Here are five words commonly associated with children that at one time meant something a little different than what they mean today:
naughty - If you read the King James Bible in the book of Jeremiah, you may come across a verse about a basket of "very naughty figs." How, you may wonder, can figs be naughty? The word naughty came from the word naught, which means "nothing." To call something naughty thus meant it was "good for nothing" or "worthless." Now we associate the word with bad behavior, even when it's done by those little darlings we value above all else.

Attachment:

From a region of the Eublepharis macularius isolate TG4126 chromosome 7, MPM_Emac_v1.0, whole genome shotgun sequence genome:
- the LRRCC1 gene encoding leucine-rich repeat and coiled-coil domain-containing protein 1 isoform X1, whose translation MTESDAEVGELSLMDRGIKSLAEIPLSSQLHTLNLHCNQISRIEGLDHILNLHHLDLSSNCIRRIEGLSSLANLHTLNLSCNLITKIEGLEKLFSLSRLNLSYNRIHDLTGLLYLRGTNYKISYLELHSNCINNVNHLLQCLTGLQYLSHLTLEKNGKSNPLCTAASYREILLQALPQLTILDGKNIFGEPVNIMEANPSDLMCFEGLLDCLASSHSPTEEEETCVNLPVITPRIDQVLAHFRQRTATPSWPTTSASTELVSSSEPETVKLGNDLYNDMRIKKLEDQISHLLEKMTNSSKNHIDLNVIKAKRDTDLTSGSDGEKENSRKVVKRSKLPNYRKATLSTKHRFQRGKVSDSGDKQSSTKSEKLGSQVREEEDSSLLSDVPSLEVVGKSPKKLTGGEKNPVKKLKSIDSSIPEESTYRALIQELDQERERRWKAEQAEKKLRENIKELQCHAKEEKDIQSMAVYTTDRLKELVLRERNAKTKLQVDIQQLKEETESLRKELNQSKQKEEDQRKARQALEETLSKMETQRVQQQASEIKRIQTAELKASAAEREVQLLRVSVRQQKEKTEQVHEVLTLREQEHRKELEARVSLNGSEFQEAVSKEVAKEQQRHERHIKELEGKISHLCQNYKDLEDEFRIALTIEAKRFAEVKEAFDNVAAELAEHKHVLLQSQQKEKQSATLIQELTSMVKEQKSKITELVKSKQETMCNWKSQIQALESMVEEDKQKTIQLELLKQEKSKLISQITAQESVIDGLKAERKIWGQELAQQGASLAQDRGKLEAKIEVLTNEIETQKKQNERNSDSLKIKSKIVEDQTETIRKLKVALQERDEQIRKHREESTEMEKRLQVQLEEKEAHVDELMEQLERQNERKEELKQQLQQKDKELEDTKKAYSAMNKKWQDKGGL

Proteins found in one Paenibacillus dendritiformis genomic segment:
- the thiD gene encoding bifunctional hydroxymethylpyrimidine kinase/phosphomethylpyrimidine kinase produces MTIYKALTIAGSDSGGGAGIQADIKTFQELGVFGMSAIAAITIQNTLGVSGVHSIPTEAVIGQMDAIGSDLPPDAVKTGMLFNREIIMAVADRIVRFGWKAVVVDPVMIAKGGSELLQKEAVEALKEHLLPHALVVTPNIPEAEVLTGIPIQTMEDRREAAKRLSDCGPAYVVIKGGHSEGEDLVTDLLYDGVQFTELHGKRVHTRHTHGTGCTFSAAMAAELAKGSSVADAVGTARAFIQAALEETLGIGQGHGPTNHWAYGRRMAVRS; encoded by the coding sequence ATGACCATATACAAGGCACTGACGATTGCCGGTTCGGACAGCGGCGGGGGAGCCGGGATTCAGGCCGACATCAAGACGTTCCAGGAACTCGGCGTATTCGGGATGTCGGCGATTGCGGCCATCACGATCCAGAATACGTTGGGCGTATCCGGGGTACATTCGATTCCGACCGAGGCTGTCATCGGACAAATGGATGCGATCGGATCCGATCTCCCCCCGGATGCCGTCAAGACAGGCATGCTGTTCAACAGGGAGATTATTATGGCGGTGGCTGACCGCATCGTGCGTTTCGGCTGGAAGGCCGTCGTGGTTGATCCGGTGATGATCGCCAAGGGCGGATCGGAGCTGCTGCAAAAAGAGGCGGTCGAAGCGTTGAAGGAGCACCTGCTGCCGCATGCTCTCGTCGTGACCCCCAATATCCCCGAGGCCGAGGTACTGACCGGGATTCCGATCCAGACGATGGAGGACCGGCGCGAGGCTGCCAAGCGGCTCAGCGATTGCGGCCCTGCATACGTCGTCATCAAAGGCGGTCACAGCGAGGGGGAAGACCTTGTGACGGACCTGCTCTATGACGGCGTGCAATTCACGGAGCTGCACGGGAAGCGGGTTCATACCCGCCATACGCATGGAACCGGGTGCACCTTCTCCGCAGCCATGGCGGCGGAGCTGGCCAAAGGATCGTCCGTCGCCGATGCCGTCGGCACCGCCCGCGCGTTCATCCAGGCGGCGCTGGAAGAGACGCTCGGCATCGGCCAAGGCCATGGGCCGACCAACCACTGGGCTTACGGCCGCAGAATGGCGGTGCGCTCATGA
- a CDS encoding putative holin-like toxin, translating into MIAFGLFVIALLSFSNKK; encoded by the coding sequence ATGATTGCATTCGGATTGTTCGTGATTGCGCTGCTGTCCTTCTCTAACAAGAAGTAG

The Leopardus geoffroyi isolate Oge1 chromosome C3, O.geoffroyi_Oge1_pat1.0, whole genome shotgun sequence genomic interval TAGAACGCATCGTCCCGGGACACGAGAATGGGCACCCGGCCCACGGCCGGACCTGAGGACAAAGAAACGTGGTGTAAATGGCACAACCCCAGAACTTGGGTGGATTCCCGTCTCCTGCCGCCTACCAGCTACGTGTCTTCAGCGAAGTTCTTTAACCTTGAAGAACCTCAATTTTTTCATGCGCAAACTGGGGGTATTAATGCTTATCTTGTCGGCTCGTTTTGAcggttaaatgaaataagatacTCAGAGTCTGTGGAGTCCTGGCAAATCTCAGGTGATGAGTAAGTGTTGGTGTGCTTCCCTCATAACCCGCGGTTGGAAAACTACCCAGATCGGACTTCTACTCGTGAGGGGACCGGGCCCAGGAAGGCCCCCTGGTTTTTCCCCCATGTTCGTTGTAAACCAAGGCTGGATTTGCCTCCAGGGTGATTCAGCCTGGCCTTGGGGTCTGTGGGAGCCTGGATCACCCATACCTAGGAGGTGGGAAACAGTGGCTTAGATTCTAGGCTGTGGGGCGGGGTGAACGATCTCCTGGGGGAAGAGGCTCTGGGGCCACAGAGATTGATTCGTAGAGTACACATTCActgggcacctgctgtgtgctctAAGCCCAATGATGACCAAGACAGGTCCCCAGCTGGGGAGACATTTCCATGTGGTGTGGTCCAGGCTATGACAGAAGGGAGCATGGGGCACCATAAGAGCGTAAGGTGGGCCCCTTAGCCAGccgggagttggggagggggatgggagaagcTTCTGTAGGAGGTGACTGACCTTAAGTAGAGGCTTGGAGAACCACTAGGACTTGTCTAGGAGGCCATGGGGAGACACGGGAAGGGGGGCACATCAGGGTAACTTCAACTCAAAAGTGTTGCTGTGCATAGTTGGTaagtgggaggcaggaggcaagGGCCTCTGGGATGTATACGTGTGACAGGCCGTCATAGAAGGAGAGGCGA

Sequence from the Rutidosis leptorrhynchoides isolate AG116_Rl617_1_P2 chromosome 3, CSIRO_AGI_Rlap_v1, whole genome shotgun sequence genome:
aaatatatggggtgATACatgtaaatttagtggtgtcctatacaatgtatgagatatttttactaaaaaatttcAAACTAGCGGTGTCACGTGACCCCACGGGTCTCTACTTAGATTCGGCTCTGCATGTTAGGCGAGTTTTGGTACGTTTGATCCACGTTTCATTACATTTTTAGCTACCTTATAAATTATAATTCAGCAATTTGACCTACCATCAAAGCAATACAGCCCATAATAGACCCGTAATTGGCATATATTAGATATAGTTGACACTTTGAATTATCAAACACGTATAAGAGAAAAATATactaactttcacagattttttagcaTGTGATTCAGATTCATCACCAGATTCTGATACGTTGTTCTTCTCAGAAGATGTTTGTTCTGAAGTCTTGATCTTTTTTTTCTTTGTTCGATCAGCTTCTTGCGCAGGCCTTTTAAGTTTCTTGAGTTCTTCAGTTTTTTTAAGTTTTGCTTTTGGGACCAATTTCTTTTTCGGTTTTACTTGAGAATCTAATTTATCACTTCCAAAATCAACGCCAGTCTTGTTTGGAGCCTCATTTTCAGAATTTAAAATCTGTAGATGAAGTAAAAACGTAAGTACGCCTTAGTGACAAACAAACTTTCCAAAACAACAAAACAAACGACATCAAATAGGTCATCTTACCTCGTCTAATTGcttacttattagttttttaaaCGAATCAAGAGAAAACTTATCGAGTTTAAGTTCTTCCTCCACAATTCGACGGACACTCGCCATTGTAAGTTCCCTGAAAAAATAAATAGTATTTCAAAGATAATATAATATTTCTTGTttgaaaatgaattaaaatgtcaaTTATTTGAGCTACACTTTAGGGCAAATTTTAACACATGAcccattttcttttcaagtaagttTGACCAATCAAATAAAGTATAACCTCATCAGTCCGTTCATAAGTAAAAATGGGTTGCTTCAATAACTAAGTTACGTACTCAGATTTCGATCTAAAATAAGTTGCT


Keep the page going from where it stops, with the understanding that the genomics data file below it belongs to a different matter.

spank - This word once meant "to move rapidly." A spanker was a person with a quick, lively step. To be spanky was to be lively or frisky. Somehow spank came to mean slapping a child's bottom, perhaps because the slaps were usually delivered rapidly.
tantrum - More than a century ago, a tantrum was a foolish fancy or whim. Today we use the word to describe a child's uncontrollable crying fit.
truant - Go back 500 years or so and a truant was a common beggar, not a child skipping school.
waif -- A pursued thief will sometimes throw away whatever stolen goods he is carrying. This discarded property was once known as a waif. Later the word came to be applied to an abandoned or lost child.